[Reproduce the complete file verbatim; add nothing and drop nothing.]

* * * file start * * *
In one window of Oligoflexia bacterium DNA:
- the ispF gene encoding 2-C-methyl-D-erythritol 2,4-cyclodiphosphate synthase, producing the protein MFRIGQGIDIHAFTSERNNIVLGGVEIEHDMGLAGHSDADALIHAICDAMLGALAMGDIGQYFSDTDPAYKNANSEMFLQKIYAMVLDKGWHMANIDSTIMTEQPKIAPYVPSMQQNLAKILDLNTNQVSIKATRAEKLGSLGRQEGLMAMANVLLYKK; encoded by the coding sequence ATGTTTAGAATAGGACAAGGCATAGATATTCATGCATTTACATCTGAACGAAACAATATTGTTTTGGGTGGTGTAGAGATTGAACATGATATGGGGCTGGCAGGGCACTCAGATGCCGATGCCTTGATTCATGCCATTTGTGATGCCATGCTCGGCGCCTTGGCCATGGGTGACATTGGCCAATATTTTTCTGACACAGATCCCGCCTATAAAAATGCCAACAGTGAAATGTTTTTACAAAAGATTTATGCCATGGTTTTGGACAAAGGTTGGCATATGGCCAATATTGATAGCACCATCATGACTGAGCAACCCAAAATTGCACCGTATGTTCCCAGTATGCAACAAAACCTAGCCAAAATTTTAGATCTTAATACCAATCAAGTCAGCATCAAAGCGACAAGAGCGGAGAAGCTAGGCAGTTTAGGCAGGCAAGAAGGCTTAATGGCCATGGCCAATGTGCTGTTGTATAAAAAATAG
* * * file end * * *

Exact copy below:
In one window of Oligoflexia bacterium DNA:
- the ispF gene encoding 2-C-methyl-D-erythritol 2,4-cyclodiphosphate synthase, producing the protein MFRIGQGIDIHAFTSERNNIVLGGVEIEHDMGLAGHSDADALIHAICDAMLGALAMGDIGQYFSDTDPAYKNANSEMFLQKIYAMVLDKGWHMANIDSTIMTEQPKIAPYVPSMQQNLAKILDLNTNQVSIKATRAEKLGSLGRQEGLMAMANVLLYKK; encoded by the coding sequence ATGTTTAGAATAGGACAAGGCATAGATATTCATGCATTTACATCTGAACGAAACAATATTGTTTTGGGTGGTGTAGAGATTGAACATGATATGGGGCTGGCAGGGCACTCAGATGCCGATGCCTTGATTCATGCCATTTGTGATGCCATGCTCGGCGCCTTGGCCATGGGTGACATTGGCCAATATTTTTCTGACACAGATCCCGCCTATAAAAATGCCAACAGTGAAATGTTTTTACAAAAGATTTATGCCATGGTTTTGGACAAAGGTTGGCATATGGCCAATATTGATAGCACCATCATGACTGAGCAACCCAAAATTGCACCGTATGTTCCCAGTATGCAACAAAACCTAGCCAAAATTTTAGATCTTAATACCAATCAAGTCAGCATCAAAGCGACAAGAGCGGAGAAGCTAGGCAGTTTAGGCAGGCAAGAAGGCTTAATGGCCATGGCCAATGTGCTGTTGTATAAAAAATAG